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Angus Chem. Co. v. Glendora Plantation, Inc. - 782 F.3d 175 (5th Cir. 2015)


Only when there is a choice of reasonable interpretations of the contract is there a material fact issue concerning the parties' intent that would preclude summary judgment. 


Angus owns a facility in Sterlington, Louisiana, that produces nitroparaffin products, a byproduct of which is wastewater containing formaldehyde and acetone. The wastewater is removed through an underground pipeline that goes through land owned by others to a wastewater treatment plant three and one-half miles away. In 1978, IMC Chemical Group, Inc. (IMC), Angus's predecessor-in-interest, obtained rights of way or servitudes from the other landowners to construct and operate a wastewater pipeline. At issue here is the "Right of Way Easement Option" granted by George and Mary Tilford Smelser on March 28, 1978, to IMC and its successors and assigns. 

IMC constructed a 12" pipeline from its Sterlington plant, across the Smelser property, and to its wastewater treatment facility. Angus subsequently purchased the rights from IMC, and Glendora purchased the Smelser property. Angus sought permission to abandon the 12" pipeline from the affected landowners, and all but Glendora agreed. Angus filed a complaint seeking a declaratory judgment that (1) Angus has a valid servitude; (2) per the servitude, Angus may abandon the 12" pipeline after a new pipeline is in service; (3) Angus may lay a 16" pipeline, fiber optic cables, and a tracer wire; (4) the servitude will be 50' wide during construction of the 16" pipeline and 30' wide thereafter; and (5) Angus will have right of ingress and egress during construction. The district court granted Angus's motion for partial summary judgment, and Glendora appealed.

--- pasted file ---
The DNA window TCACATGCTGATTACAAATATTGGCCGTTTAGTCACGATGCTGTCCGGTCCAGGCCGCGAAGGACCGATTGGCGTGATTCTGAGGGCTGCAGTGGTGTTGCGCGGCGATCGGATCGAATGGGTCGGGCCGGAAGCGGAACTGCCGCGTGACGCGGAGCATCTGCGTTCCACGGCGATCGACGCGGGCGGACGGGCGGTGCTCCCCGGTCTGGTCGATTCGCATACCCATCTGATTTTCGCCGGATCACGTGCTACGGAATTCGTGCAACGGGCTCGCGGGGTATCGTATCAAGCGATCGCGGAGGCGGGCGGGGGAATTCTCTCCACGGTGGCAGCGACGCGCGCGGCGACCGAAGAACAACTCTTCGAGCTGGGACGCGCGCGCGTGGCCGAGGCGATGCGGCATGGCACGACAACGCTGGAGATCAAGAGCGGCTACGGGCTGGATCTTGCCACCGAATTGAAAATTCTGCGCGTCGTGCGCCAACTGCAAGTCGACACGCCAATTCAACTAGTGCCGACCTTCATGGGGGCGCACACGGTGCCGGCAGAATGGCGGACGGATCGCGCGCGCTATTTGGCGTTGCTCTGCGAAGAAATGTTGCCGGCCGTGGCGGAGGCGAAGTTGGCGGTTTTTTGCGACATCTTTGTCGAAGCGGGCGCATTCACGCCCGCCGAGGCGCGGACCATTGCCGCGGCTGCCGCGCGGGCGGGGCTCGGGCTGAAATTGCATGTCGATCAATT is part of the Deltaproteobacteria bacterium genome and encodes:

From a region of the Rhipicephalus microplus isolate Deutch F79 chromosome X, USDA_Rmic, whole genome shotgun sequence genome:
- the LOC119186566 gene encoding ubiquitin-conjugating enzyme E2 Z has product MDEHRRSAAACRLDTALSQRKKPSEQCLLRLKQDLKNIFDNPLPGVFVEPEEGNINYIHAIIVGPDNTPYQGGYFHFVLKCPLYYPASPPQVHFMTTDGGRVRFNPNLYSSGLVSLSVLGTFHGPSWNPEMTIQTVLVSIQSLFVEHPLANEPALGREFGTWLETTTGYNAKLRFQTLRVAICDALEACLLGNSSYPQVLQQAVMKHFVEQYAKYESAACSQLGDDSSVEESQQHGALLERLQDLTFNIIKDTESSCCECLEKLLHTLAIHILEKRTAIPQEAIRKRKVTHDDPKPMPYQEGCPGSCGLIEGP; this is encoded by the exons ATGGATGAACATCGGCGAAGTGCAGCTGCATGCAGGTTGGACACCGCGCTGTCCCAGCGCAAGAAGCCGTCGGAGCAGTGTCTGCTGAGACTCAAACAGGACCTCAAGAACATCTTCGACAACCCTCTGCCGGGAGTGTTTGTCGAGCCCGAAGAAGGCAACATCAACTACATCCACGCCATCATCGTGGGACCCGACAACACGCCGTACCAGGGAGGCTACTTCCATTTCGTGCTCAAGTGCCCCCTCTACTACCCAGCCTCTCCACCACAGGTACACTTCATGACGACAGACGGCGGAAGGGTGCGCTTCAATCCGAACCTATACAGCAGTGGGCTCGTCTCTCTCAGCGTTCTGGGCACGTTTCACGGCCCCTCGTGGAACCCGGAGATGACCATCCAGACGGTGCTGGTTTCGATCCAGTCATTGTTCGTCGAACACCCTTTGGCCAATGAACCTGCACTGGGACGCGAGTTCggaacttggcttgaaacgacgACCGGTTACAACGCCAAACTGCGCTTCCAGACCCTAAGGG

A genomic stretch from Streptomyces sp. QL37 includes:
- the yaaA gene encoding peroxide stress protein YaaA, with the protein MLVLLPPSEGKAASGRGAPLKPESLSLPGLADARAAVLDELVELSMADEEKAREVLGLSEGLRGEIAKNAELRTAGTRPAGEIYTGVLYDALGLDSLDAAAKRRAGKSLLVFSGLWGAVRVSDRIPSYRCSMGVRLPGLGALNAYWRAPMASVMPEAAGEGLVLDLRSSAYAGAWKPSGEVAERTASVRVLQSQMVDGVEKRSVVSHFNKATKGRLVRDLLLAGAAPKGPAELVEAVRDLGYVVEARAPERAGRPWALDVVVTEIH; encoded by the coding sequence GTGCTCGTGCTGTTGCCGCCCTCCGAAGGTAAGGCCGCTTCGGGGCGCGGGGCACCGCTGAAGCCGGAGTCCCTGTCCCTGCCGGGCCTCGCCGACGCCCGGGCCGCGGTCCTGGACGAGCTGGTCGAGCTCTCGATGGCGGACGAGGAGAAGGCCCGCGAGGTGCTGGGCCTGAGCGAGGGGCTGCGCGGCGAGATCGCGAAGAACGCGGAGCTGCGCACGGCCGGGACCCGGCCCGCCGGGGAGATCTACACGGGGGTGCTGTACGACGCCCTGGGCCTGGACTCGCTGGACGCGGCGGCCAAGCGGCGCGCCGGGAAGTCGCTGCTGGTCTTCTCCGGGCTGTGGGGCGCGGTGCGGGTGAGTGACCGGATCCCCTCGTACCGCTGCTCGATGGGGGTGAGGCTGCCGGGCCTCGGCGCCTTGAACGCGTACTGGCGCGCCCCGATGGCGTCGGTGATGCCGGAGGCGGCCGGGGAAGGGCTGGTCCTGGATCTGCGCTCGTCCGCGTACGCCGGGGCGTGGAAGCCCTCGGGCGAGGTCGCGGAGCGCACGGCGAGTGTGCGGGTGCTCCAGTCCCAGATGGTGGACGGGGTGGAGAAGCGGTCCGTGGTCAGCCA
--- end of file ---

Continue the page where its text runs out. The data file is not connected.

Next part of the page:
Did the district court err when it granted the motion for partial summary judgment? (b) Did the District Court err when it considered extrinsic evidence?


(a) Yes (b) Yes


(a) The district court erred in granting a chemical company's motion for partial summary judgment in its action seeking a declaratory judgment that it had a valid servitude, that it could abandon a pipeline, and that it would have right of ingress and egress during construction because there was a material fact issue as to whether a right-of-way easement option required the removal of the pipeline. It is too much of a stretch to say that the Agreement is clear and unambiguous in its language when there are multiple reasonable interpretations of the implications of the word "replace." There is a material fact issue as to whether the Agreement requires the removal of the 12" pipeline; (b) Regardless of whether the agreement was ambiguous, it was improper for the district court to have considered extrinsic evidence. There was ambiguity in the option agreement as to whether the right to "replace" a pipeline included an obligation to remove the older pipeline that was being replaced.

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